I don’t really have many regrets. I’m a very positive person. I was thrilled to be a part of a great 25 years of history in my reign at HBO sports. I’m proud of the fact that virtually every big fight that was available to be made came to fruition and was available for the public to view. There were a few that got away, but not many. I’m very proud of the little part of history I was able to be a part of and I really don’t have any regrets.
BI: Do you think a rematch between Mayweather and Pacquiao is feasible, and would you be interested in watching it?
MT: Well I don’t have the contact and privity with those fighters and their promoters; particularly with respect to the circumstances of a rematch that I had when I was employed by HBO, so I’m not in a great position to comment on that.
I do know that fight was the biggest of all time. It resulted in a gathering of fans watching boxing across the country like very few events in sports history. I was very proud of that.
I do think that because there were so many new fans that purchased the PPV that night, that had in their mind’s eyes an expectation of what might happen but perhaps didn’t have the depth of knowledge that core boxing fans had about what type of fight it figured to be, it resulted in some disappointment; but that simply was a factor of the greatness of Floyd Mayweather and the consistency of Floyd’s style when he wins fights.
It’s boxing, not MMA. Floyd practices the sweet science, and as beautiful an art form as it is, as it has been for all his 49 victories, some of the fans who never purchased boxing may have had a different expectation about the rock ’em sock ‘me level of action that might take place in the ring. That simply isn’t the style that got Floyd Mayweather to where he was as one of the greatest fighters in the sport’s history.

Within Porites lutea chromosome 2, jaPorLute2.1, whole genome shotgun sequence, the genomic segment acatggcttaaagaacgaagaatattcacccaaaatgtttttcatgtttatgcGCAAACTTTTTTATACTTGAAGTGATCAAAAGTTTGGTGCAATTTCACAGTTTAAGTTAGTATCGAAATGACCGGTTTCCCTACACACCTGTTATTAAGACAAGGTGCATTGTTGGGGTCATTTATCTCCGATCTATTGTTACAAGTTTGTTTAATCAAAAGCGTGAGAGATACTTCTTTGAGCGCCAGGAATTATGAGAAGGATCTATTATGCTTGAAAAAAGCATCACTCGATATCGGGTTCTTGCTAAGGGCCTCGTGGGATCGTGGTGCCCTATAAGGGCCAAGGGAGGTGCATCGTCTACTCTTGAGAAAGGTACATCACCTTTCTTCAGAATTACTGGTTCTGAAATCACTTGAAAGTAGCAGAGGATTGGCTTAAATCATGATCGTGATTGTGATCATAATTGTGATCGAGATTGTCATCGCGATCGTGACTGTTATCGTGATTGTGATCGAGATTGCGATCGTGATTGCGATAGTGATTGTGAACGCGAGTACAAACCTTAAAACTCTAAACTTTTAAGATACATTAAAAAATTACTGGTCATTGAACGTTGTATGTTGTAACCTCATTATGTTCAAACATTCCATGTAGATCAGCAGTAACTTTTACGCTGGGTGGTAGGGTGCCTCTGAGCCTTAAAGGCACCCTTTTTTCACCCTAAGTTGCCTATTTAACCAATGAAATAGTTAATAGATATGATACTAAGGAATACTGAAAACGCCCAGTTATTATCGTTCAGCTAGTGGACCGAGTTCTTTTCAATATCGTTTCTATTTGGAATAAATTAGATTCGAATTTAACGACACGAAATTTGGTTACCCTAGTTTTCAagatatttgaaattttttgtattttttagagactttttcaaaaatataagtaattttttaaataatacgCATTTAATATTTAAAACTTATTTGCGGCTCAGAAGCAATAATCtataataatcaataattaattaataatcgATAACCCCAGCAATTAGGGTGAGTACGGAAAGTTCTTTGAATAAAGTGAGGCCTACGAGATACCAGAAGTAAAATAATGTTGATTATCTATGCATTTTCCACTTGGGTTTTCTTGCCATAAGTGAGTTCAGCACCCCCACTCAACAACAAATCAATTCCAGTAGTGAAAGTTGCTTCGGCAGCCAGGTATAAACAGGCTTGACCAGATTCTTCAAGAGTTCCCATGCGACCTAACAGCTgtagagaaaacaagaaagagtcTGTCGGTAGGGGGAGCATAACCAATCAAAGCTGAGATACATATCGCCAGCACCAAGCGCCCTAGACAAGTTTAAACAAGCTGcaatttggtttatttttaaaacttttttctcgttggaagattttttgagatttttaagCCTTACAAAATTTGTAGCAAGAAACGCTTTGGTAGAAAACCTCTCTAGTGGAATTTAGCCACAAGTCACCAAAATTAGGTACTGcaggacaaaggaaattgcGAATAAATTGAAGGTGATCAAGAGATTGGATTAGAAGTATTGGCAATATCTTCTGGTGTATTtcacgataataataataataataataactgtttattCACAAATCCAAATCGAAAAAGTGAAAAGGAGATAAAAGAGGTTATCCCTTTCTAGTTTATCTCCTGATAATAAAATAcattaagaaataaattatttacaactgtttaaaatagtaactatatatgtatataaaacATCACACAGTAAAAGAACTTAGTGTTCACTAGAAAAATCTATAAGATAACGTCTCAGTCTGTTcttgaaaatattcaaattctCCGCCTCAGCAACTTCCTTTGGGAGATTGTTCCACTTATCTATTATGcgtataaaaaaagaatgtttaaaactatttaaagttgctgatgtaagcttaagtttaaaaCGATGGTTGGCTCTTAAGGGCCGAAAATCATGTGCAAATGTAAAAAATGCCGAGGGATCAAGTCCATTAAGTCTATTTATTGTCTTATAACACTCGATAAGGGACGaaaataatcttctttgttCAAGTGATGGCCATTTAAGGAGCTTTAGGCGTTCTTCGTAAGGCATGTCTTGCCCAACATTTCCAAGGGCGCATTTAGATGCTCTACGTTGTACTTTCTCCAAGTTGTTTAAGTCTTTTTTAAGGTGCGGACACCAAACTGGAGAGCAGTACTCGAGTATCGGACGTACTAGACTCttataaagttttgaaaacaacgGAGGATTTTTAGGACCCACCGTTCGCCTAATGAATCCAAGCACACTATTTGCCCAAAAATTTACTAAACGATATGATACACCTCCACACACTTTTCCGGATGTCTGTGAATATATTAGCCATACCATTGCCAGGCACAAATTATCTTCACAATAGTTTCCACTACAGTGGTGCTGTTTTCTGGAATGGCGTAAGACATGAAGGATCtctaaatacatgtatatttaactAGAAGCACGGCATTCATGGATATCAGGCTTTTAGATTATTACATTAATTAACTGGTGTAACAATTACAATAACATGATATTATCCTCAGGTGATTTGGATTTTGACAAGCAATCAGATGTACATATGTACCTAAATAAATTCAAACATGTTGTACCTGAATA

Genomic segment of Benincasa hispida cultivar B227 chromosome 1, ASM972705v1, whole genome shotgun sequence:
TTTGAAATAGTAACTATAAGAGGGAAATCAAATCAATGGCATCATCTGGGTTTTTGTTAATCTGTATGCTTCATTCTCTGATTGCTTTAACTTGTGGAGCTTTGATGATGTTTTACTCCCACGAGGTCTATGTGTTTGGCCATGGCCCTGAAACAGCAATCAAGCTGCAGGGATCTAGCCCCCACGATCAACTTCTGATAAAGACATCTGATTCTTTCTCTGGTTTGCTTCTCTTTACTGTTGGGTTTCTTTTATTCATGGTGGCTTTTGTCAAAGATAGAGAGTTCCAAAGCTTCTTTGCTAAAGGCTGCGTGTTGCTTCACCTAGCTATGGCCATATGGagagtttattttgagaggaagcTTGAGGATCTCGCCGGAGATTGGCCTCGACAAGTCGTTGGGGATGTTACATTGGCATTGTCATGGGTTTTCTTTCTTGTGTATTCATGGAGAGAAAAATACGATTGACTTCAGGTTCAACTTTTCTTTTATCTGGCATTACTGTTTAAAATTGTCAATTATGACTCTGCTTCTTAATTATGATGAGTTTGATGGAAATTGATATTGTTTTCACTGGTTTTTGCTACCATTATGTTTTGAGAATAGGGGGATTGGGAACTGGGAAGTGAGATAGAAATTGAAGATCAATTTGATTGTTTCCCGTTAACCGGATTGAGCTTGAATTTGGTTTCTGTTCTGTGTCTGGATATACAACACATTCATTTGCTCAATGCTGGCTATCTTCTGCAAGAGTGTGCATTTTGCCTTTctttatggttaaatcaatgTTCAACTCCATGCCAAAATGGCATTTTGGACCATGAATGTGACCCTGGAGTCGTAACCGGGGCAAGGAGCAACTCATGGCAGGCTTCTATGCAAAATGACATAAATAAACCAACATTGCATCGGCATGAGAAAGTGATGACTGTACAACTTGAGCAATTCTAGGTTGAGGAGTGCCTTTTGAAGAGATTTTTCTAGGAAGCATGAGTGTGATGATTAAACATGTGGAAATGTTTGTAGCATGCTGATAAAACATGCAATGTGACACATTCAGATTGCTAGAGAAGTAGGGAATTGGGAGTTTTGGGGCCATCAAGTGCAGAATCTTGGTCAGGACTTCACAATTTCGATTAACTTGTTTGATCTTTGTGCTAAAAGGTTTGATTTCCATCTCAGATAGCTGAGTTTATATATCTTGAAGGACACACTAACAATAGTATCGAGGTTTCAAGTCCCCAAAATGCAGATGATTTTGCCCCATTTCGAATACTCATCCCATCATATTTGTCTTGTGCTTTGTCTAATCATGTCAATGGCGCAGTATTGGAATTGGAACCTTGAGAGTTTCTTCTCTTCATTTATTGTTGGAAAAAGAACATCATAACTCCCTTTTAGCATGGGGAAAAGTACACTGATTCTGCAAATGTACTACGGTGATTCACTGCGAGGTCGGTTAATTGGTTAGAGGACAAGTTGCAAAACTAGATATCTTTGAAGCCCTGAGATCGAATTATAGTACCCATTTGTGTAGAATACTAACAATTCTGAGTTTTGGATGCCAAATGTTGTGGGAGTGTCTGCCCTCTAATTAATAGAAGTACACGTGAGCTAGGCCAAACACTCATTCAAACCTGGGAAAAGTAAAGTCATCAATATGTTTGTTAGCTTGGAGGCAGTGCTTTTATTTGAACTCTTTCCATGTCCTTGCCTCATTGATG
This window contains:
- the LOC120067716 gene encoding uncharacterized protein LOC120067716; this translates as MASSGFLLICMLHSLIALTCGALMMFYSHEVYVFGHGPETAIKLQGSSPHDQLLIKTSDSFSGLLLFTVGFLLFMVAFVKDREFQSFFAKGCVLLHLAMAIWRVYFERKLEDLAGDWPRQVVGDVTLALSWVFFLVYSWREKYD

What happened that night in the ring was exactly what I expected if Mayweather were to win. If Pacquiao were to win, it would have required a different type of exchange that may have been more pleasing to the fans, but that was a Floyd Mayweather victory like many that preceded it and I think core boxing fans had a great appreciation for Floyd and his skills that night, but some of the fans that were there for the first time experienced some disappointment simply due to their lack of experience with the sport.
BI: If you could change on thing about boxing what would it be, and where do you see the sport in five years?
MT: I would like to see more of the meaningful matchups and important matchups for the fans take precedence over some of the business interests between promoters that sometimes dictate which fights get made and which ones don’t.
But I do believe that with fighters like Canelo Alvarez, Gennady Golovkin, Sergey Kovalev, Andre Ward, Terence Crawford, Keith Thurman, Danny Garcia, as well as the promise and game-changing potential of Claressa Shields, the sport has a great future ahead of it provided the best matchups get made for the fans.
Mark Holmes “Living in the Shadow” But Good Enough on His Own!
Mark Holmes “Living in the Shadow” But Good Enough on His Own!
By: Ken Hissner
Too many times when a boxer has an older brother or even a father like “Smokin Joe” and Marvis Frazier the one who “Lives in the Shadow” could be good enough to make it on their own. That was the career Mark Holmes had following in his brother Larry’s shadow, who was the world heavyweight champion! Mark finished with a 38-1 record with 17 knockouts.
Mark Holmes did well in the amateurs winning the 1977 PA Golden Gloves at #147 and turned professional in July of 1980 when the USA was boycotted by then President Carter. Between July and November Holmes won all of his 5 fights. He made his debut in Bloomington, MN, when his brother defended his WBC against Scott Le Doux. In Mark’s sixth fight he defeated Randy Rivers, 5-1-2 on the undercard of Holmes and Ali.
In Mark’s sixth fight came the future IBF light middleweight champion Buster Drayton, 8-1-1, of Philadelphia in Atlantic City, NJ, with Holmes taking a decision win. “I thought it should have been a draw,” said Drayton. In his ninth fight he knocked out Kenny Hodges, 5-1-2, on the Holmes and Berbick card.